Operating a vehicle while intoxicated, or OWI, is a serious crime in the state of Michigan. An OWI conviction can lead to the loss of your driving privileges, community service, expensive fines, and even jail time. In addition to your sentence, you may also encounter problems in your personal life, as an OWI conviction can jeopardize future employment opportunities, and lead to higher auto insurance rates. Fortunately, being charged with OWI does not automatically lead to a conviction—the state must first prove you are guilty of breaking one or more of the Michigan OWI laws. In order to avoid the most serious penalties associated with this offense, it is important those accused consult with a Grand Rapids DUI lawyer immediately to discuss their case. An experienced defense lawyer in Grand Rapids can help prepare you for what to expect and ensure that the damage is minimized as much as possible.
To convict you of OWI, the prosecution must prove you are guilty of one of three things: operating a vehicle while under the influence of liquor (OUIL), operating a vehicle with an unlawful blood alcohol level (UBAL), or operating a vehicle while under the influence of drugs (OUID). Although the acronyms for these charges may seem similar, the methods for proving them are quite different.
For an OUIL violation, the prosecution must prove that your driving abilities were limited due to your alcohol consumption—regardless of your blood alcohol content level. On the other hand, in cases involving UBAL charges, the state only needs to show that your blood alcohol content level was above the legal limit of .08%. Unlike an OUIL charge, the prosecution is not required to prove your driving abilities were impaired in order for you to be charged with UBAL, which makes it important that a DUI attorney in Grand Rapids is available to assist in building a defense.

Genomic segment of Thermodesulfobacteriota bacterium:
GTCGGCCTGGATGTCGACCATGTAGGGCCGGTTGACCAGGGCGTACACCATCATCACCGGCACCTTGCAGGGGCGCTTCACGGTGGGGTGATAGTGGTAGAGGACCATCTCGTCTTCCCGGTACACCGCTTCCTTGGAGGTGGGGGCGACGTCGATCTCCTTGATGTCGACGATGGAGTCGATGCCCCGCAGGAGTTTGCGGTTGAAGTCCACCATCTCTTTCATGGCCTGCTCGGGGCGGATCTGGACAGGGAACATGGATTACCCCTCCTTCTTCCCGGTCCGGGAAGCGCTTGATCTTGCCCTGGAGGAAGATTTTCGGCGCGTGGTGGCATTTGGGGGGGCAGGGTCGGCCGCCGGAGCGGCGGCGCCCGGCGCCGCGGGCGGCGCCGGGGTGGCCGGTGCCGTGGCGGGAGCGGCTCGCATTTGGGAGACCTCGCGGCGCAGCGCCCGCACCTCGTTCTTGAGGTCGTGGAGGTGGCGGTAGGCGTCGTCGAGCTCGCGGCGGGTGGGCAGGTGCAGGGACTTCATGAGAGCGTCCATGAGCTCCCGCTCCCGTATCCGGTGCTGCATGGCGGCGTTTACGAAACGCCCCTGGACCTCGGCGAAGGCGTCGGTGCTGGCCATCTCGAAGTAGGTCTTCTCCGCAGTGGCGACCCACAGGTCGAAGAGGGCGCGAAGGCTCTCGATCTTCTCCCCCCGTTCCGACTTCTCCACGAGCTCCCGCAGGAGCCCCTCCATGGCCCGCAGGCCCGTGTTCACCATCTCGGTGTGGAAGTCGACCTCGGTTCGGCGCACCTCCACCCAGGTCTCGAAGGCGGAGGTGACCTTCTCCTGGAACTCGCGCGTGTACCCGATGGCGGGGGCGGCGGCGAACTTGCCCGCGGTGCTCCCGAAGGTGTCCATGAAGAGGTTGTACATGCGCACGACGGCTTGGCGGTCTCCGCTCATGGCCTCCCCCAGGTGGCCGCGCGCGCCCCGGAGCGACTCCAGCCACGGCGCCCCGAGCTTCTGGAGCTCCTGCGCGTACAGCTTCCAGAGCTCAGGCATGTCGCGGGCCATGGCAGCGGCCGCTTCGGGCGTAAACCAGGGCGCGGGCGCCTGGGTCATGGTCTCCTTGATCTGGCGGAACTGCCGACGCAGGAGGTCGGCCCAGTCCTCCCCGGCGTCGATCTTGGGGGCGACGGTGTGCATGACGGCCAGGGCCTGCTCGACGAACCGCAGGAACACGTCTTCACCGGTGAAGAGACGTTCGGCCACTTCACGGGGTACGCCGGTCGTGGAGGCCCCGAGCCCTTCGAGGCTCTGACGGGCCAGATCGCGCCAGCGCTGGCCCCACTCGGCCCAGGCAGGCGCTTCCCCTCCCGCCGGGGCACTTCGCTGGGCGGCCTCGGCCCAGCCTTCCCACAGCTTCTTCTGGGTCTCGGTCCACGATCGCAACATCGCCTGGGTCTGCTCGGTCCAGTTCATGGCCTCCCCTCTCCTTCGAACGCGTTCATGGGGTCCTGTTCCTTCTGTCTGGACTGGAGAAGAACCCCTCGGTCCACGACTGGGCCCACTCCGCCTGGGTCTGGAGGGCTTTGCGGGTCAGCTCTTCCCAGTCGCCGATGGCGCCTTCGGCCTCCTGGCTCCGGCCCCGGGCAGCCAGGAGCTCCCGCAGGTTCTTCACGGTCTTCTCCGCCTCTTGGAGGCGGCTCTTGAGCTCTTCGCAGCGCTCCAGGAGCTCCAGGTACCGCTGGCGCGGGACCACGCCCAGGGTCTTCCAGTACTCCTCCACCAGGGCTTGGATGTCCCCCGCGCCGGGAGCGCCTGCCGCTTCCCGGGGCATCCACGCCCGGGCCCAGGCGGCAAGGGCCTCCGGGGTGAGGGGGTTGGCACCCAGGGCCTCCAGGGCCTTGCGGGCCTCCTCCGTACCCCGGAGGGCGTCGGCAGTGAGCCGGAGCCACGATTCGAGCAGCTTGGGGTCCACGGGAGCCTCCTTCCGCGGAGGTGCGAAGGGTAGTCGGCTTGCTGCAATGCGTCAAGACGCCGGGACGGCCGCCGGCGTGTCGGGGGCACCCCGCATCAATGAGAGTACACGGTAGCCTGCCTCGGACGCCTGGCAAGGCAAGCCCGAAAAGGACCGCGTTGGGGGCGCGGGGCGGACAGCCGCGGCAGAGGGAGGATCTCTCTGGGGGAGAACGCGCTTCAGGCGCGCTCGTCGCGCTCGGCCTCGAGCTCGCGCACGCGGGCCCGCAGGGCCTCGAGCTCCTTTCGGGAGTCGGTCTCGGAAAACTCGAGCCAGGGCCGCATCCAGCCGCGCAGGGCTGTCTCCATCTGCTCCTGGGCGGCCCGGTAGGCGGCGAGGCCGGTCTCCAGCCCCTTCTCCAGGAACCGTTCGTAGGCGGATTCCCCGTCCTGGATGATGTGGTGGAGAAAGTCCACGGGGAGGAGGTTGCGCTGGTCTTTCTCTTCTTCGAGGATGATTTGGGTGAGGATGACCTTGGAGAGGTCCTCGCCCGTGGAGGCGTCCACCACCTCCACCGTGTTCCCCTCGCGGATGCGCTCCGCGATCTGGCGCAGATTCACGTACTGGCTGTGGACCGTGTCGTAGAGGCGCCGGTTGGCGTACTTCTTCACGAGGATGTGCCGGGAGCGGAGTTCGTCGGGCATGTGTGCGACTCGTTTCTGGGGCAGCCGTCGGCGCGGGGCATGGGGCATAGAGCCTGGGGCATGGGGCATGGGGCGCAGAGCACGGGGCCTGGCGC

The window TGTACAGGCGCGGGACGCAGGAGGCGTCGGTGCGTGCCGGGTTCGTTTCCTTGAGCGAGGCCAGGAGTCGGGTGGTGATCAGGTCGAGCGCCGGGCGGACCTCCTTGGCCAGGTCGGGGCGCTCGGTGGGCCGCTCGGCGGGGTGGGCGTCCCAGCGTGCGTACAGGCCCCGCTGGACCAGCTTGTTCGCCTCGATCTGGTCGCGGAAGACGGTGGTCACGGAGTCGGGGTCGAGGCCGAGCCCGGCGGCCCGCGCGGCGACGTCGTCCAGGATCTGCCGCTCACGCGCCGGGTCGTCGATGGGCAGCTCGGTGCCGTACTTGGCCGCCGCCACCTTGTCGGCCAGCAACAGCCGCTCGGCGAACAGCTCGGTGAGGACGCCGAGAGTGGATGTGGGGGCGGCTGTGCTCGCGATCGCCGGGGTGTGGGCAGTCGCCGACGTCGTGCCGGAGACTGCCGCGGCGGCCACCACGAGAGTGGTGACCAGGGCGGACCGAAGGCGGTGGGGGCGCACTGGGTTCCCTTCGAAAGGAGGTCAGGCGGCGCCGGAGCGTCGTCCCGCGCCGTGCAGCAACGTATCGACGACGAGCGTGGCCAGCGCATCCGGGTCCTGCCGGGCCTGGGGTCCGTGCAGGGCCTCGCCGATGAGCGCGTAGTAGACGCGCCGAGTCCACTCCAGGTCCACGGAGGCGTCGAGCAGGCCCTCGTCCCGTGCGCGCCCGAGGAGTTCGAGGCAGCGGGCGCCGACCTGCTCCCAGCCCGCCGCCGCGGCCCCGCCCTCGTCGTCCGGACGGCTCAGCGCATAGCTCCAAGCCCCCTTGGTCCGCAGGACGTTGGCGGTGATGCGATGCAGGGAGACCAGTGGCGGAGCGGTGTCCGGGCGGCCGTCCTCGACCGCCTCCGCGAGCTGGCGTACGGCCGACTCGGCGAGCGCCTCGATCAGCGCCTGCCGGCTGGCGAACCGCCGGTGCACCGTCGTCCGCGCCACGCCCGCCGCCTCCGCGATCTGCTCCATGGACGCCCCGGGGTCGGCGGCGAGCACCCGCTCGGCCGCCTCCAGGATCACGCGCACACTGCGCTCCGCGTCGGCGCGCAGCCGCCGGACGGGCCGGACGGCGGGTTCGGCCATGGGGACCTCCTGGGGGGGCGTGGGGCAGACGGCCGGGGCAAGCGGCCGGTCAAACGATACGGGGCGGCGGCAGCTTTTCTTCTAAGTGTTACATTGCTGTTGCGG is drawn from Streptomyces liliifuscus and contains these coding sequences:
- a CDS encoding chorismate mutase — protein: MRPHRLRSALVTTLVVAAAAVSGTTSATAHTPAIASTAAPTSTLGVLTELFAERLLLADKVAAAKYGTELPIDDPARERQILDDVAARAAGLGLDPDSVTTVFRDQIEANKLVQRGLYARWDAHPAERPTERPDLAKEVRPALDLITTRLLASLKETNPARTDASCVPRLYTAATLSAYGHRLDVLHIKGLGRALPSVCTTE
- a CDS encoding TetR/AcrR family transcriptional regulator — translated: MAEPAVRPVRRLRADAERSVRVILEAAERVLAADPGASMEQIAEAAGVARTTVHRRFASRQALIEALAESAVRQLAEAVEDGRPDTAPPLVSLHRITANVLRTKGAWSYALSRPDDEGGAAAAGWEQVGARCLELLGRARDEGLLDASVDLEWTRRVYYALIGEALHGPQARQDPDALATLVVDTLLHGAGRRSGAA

In OWI cases that involve OUID charges, the prosecution must prove you were driving while under the influence of drugs. This charge can be justified by proving you had a prescription drug or a controlled substance in your system. In situations involving prescribed drugs, the prosecution must also prove the drug in question can impair a person’s driving abilities. However, in cases involving controlled substances (such as cocaine or marijuana), the prosecution does not need to prove your driving was impaired.
Regardless of whether your case involves OUIL, UBAL, or OUID charges, the consequences for an OWI conviction are life-altering, and can impact your life for years to come. As a result, it is important to speak with an attorney who knows the ins and outs of Michigan’s OWI laws.
Attorney Patrick T. Barone is a Grand Rapids DUI attorney. After more than a decade representing Michigan residents like you, he has the legal experience and knowledge to help fight your OWI charges. With the right defense, you may be able to reduce or even eliminate your charges altogether.Contact Barone Law Firm for your free case evaluation.